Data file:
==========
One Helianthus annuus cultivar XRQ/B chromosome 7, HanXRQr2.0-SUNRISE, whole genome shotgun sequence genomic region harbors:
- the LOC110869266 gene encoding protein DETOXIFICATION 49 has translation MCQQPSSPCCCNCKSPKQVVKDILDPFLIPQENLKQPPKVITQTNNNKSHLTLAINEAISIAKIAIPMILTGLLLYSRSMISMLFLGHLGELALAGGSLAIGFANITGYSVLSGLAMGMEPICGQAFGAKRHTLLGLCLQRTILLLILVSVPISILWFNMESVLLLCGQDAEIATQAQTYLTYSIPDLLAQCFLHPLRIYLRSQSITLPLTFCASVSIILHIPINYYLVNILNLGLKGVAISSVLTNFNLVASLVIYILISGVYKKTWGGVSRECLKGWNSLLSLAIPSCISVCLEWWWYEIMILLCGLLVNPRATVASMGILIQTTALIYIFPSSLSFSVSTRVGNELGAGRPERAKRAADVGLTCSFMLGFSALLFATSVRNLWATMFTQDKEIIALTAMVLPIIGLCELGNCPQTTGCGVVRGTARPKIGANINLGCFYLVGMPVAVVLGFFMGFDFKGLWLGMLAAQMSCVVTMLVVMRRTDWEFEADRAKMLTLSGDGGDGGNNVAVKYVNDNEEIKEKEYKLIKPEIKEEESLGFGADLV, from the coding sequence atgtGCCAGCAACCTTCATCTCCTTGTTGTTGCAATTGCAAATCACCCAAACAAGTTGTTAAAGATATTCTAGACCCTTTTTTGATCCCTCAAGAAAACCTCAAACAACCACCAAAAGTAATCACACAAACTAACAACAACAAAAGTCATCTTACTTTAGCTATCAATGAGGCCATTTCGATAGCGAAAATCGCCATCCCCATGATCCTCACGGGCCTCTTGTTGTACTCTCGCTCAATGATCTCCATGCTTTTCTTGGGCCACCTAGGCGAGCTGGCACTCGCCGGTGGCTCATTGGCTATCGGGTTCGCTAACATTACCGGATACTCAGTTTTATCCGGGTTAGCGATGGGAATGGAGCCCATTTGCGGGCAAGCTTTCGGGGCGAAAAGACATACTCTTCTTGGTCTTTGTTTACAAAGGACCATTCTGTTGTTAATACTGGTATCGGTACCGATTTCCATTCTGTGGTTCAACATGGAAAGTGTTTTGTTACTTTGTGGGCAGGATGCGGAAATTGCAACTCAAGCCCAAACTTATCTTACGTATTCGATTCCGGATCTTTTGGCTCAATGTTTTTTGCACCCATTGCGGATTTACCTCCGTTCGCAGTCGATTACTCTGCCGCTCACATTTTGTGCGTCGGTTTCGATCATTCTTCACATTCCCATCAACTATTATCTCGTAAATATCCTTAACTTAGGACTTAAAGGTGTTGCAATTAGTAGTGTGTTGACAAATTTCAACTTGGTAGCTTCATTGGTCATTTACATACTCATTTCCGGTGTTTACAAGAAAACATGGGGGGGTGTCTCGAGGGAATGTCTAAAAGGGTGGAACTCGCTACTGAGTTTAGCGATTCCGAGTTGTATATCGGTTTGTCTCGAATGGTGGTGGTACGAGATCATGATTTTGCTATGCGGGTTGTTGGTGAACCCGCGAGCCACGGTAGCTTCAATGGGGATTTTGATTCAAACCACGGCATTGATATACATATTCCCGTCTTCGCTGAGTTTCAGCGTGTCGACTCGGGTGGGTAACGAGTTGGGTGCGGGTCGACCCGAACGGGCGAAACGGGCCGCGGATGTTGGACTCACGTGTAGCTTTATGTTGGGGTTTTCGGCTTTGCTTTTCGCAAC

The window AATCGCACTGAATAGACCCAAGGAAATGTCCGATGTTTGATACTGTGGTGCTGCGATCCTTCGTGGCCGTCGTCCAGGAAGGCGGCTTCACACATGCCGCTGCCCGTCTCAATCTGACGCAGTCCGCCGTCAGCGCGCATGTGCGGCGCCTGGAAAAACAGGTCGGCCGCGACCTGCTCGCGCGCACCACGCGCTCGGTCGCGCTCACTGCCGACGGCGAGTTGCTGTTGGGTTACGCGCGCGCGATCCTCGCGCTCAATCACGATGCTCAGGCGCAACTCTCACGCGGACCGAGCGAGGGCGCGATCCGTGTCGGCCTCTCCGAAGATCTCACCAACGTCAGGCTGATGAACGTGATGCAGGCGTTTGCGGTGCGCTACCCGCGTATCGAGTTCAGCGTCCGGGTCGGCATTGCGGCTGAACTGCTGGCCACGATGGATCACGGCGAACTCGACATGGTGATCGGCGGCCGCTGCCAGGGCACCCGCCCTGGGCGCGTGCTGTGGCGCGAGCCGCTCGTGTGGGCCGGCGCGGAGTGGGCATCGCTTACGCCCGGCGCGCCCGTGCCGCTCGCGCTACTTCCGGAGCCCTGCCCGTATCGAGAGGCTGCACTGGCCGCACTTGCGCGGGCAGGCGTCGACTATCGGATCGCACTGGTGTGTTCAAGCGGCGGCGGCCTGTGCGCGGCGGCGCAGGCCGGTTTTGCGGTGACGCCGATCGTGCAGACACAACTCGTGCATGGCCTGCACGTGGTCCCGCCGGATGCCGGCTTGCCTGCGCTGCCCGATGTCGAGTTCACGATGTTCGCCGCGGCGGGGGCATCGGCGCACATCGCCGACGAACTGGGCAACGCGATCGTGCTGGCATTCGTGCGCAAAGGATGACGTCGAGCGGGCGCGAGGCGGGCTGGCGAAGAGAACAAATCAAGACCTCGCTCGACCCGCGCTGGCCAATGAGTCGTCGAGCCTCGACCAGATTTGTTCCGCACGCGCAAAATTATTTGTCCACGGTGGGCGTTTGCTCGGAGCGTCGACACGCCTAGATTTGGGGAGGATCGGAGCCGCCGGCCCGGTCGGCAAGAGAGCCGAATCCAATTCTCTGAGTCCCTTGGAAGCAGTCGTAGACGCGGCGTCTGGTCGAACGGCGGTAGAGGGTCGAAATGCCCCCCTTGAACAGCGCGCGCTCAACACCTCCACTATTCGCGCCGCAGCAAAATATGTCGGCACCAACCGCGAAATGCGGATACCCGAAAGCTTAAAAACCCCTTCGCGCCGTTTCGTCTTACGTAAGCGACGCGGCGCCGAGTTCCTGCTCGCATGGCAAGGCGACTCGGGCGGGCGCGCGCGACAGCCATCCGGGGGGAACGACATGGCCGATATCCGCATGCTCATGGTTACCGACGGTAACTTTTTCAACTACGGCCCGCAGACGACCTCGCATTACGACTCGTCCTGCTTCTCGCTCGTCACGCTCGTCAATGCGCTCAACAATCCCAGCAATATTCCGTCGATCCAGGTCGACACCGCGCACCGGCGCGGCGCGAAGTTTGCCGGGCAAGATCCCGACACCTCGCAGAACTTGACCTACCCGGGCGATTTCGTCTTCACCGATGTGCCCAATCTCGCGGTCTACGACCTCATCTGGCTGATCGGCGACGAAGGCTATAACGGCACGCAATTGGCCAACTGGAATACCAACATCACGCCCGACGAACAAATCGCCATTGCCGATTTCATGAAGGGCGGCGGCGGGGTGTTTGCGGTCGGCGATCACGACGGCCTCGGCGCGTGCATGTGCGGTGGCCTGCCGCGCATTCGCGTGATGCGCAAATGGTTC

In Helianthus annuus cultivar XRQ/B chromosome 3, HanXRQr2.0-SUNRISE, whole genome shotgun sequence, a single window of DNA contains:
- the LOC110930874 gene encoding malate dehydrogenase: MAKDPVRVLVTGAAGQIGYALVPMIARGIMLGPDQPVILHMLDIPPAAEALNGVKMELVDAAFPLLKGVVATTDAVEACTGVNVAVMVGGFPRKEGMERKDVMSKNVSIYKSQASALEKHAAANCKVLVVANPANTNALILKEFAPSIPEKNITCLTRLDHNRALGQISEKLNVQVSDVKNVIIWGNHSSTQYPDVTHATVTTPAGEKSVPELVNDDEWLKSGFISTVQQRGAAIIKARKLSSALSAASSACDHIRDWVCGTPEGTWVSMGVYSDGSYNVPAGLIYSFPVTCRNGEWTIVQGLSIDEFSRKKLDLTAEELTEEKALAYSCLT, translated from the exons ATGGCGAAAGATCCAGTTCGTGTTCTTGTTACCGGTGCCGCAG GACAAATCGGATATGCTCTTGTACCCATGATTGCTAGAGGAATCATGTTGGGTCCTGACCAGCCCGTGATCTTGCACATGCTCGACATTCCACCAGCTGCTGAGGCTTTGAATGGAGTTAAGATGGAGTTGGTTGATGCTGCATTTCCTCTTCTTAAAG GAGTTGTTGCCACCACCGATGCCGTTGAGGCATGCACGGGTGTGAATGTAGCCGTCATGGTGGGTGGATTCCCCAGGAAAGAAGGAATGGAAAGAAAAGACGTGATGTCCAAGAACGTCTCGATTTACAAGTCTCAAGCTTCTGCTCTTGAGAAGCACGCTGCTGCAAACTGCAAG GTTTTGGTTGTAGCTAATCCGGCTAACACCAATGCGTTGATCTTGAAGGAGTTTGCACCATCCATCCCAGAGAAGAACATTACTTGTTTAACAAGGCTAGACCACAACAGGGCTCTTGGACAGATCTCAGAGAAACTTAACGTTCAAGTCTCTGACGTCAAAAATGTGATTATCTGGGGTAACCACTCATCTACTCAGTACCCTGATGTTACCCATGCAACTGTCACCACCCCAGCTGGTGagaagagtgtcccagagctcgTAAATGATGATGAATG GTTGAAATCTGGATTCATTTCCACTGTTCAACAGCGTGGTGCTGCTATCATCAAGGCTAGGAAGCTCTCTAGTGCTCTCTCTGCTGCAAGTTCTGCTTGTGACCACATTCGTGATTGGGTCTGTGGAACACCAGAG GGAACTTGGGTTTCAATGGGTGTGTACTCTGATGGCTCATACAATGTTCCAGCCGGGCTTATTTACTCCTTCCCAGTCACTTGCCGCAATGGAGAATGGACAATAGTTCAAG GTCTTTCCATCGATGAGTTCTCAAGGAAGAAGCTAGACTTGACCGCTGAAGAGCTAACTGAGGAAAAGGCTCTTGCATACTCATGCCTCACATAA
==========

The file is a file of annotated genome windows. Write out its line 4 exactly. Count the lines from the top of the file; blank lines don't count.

In Helianthus annuus cultivar XRQ/B chromosome 3, HanXRQr2.0-SUNRISE, whole genome shotgun sequence, a single window of DNA contains: